Photo: Fish swimming over coral

Fairy basslet fish dart among blooms of lettuce coral in the Phoenix Islands Protected Area.

Photograph by Paul Nicklen, National Geographic

Site: Phoenix Islands Protected Area

Location: Kiribati

Year Designated: 2010

Category: Natural

Criteria: (vii)(ix)

Reason: One of the newest World Heritage Sites offers little for visitors, but it’s likely that none is more important for the planet.

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The Phoenix Islands Protected Area (PIPA) is a massive mid-ocean wilderness in the remote Pacific about halfway between Hawaii and Fiji. The California-size (157,626-square-mile, or 408,250-square-kilometer) marine protected area includes huge tracts of deep ocean studded with some 30 large submerged volcanoes. It also includes eight atolls and two submerged reefs, which make up one of Earth’s very last pristine coral archipelago ecosystems.

The reef and atoll systems that have evolved here in isolation remain virtually untouched by humans. They are precious for their own sake, because they are home to staggering numbers of species both known and unknown. But they are also invaluable to scientists as examples of healthy reefs that can illustrate how various human impacts are harming the world’s many ailing corals.

The biological density in this world’s largest designated marine protected area is nothing short of extraordinary. Despite rather limited exploration more than 500 fish species are already known here, and species like surgeonfish and parrotfish, rarely seen elsewhere in huge numbers, are found in enormous aggregations.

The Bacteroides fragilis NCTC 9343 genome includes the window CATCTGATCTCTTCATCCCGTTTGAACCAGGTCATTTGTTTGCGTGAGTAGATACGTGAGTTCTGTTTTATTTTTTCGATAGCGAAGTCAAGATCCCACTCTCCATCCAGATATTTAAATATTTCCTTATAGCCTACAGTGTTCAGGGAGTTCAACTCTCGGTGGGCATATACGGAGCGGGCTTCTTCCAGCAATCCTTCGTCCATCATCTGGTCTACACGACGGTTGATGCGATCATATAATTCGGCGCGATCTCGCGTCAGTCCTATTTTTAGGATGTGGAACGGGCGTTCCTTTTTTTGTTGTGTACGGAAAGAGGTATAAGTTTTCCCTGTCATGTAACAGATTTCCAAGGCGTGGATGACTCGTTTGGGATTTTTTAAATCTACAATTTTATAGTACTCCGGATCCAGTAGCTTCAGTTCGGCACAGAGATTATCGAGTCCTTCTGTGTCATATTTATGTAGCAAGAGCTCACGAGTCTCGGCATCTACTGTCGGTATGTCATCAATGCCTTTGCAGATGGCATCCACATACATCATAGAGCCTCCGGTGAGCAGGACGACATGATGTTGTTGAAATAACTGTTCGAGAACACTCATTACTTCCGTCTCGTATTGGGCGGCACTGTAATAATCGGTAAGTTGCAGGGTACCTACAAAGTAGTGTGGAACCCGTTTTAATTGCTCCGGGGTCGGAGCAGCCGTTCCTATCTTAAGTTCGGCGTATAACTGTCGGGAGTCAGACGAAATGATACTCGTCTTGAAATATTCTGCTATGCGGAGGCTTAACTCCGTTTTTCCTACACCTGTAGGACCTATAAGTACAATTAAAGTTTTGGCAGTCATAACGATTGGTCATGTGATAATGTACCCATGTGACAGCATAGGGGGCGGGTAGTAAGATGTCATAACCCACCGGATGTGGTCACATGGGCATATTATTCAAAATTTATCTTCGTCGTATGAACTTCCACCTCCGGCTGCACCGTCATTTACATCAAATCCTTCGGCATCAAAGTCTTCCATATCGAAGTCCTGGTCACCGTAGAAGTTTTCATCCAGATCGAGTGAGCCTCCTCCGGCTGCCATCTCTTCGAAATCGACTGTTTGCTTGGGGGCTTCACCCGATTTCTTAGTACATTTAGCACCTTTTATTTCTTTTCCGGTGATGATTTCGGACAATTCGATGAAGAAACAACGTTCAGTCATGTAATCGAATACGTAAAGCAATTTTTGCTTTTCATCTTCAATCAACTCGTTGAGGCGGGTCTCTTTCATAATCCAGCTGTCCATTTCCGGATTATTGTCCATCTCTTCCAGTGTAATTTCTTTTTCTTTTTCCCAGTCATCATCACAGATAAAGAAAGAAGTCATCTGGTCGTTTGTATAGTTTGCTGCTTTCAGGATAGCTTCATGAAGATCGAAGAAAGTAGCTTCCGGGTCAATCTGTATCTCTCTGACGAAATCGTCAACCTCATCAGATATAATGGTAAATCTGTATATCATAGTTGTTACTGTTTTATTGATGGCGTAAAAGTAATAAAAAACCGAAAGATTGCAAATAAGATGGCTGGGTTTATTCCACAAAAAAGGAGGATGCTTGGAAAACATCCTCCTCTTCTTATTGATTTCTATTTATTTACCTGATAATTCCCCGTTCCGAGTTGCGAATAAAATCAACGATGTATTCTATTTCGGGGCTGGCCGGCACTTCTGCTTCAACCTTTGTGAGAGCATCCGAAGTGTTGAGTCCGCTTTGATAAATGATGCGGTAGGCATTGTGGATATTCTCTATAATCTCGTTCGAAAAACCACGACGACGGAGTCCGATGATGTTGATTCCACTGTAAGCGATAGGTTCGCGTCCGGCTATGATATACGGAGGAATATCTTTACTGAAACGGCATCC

With abundant nursery-ready lagoons and little fishing pressure, ray and shark species, including reef and nurse sharks, also ply these waters in huge packs. Little-known sixgill and Pacific sleeper sharks have been caught on film here by remote camera.

PIPA’s reefs include at least 120 types of coral. Dolphins are one of 18 marine mammal species found in these waters—where large whales were once hunted with regularity. The site also sits astride key migration routes used by turtles and some aquatic species. Uninhabited islands are mobbed by dense flocks of seabirds.

PIPA is the first protected area to include large deep water tracts in this part of the South Pacific, where depths exceed 16,400 feet (5,000 meters). Because so much of the deep ocean is unknown and unexplored, placing it under protection may help to save species of which we are as yet totally unaware.

How to Get There

The protected area is in one of the planet’s more remote locales. A boat trip from Fiji may take five days.

How to Visit

Phoenix Islands Protected Area has no tourism infrastructure and it is difficult to travel to this pristine locale. The only transport is by private boat or by plane into the (very limited) Kanton Island airstrip. Anyone hoping to visit should begin by contacting the proper authorities.

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